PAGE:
Note: There are other Pokémon card types out there! They are more unique because most have shorter print runs and were only present for one or two sets, but they're still worth looking out for. Here's a list of these other card types:

  • "Dark" and "Light" Pokémon cards
  • Shining Pokémon cards
  • Crystal Pokémon cards
  • Gold Star Pokémon cards
  • Delta Species Pokémon cards
  • Prime Pokémon cards
  • SP Pokémon cards
  • LEGEND Pokémon cards
  • BREAK Pokémon cards
  • Prism Star Pokémon cards
  • Tag Team Pokémon cards
  • Amazing Pokémon cards

Secret Rare cards

Secret rare Pokémon cards are a step above ultra rare cards in both overall rarity and appearance. To really understand the significance of secret rare cards, we need to look at the third factor that goes into determining a Pokémon card's overall rarity: The set number.

Set numbers

Set numbers can be used to identify Pokémon cards within a specific set by number or set order. Many collectors search for a specific Pokémon card by entering the card's set number into online search engines. To find a Pokémon card's set number, check the bottom right- or left-hand corner, near where the rarity symbol should be. The number should be written as XXX/XXX.

Secret rare cards are the rarest Pokémon cards in a set. They have an individual collection number that is higher than the actual set number — for example, the Snorlax above has a set number of 224/198 — which is why they are called "secret" rare cards. For every secret rare Pokémon card in a set, there is usually a card of a lower rarity that is identical in name and gameplay mechanics. However, those cards may not be identical in appearance. Secret rare cards are the hardest cards to pull in any set.

There are several types of cards that fall under the secret rare Pokémon card rarity. These include:

  • rainbow rare cards
  • gold rare cards
  • illustration rare cards (also known as alt art cards)
  • special illustration rare cards

Is my card worth anything?

On a general scale, the rarer a Pokémon card is, the more valuable it will be. So, secret rare cards are usually more valuable than ultra rare cards, full art cards can be more valuable than holos and so on. However, this isn’t always the case — a card’s printed rarity doesn’t always match its scarcity, and other factors, such as playability and whether the set is a special set or not, also must be considered.

In addition to rarity symbols and card types, here are some other things to watch for when considering the value of a Pokémon card:

Age: Older Pokémon cards may carry a premium depending on their rarity. For example, a Base Set Venusaur Holo graded CGC 7 sold for $86 in a recent PWCC auction. Meanwhile, an Obsidian Flames Charizard ex graded CGC 9 sold for $62 in the same auction!

Condition: A card’s condition is extremely important to collectors! If you’re looking to buy and resell rare and valuable cards, you’ll need to ensure they’re in the best condition possible. Scratches on the holofoil and blemishes across the card’s surface will lower the value of any card. Send your card to CGC Cards for certification to get an official grade that shows the condition of your card, which is analyzed by trading card experts. After certification, CGC Cards encapsulates cards in a clear, protective holder.

First Edition: Pokémon cards from the Wizards of the Coast era were released in waves. The first release of a new set was called First Edition, and each card was marked with a special 1st Edition symbol. These First Edition cards are worth more than their regular counterparts and are often worth more than even modern cards. Check out CGC Cards' full guide on First Edition Pokémon cards here.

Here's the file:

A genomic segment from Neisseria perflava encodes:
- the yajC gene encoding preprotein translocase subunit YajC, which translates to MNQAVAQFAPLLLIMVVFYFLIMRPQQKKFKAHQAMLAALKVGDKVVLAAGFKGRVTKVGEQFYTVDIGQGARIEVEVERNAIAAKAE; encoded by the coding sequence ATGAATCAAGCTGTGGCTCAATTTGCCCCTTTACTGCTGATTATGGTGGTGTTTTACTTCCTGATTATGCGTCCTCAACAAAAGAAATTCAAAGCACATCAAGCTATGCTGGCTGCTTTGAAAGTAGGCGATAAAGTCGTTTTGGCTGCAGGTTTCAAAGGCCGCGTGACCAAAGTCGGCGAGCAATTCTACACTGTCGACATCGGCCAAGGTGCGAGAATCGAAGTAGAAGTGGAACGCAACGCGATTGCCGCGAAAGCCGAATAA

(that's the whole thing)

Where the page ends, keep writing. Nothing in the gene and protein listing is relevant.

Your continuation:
Shadowless: In the first print run of Base Set in 1999, Pokémon cards didn’t have the typical drop shadow around the Pokémon’s art box. These cards are called “shadowless” cards because of this absent feature. Shadowless cards were only around for the first two releases of Base Set; the drop shadow was added to the Unlimited Edition release. Because of this, shadowless cards carry a premium.

A Base Set Shadowless Charizard (left) and a Base Set Unlimited Charizard (right).
Click images to enlarge.

Promo cards: Promo cards are not sold in regular booster packs. Instead, they’re given away as promotional items for events or sold as part of box sets. Because of this, some promo cards are very rare and hard to obtain, which makes them worth more.

Tournament promos: Tournament promo cards are given away exclusively at Pokémon TCG events, usually in the form of participation or winning prizes. These cards have a special stamp somewhere on the card that indicates the tournament and year the card was given out. These tournament promos can be worth hundreds of dollars, or more!

Error cards: Keep an eye out for unusual markings or cut-off artwork on your cards! This may indicate that your card is an error card — or a card that was erroneously cut, mislabeled or misprinted during production. CGC Cards has a detailed Pokémon TCG Error Guide for reference when searching through your cards. Click here to check it out.

I have a rare card! What should I do?

Congratulations! Now that you’ve found a rare card, you should consider getting it graded by CGC Cards. CGC Cards’ grading experts ensure the authenticity of your card before encapsulating it in our industry-leading holder, preserving its condition and value. Get started by creating a free membership account here!

Once your card has been authenticated, graded and encapsulated, you can consider selling it either privately or through a trusted online platform. Pokémon cards encapsulated by CGC Cards are often seen for sale on auction platforms such as Heritage Auctions, PWCC and Goldin. Other sellers prefer to sell their cards in person, such as at conventions or to trading card shops. For more information on where to buy and sell Pokémon cards, check out CGC Cards’ guide on where to buy Pokémon cards by clicking here.

About CGC Cards

CGC Cards, a division of Certified Guaranty Company® (CGC®), is devoted to the expert authentication, grading and encapsulation of TCGs, non-sports and sports cards. All cards graded by CGC Cards are backed by the industry-leading CGC Guarantee.

Each submission goes through a proven eight-step certification process, which includes authentication and evaluation of condition by CGC Cards’ expert graders, encapsulation in the industry’s best holder, high-resolution imaging and a comprehensive quality control check. To learn more about CGC Cards’ state-of-the-art holder, click here.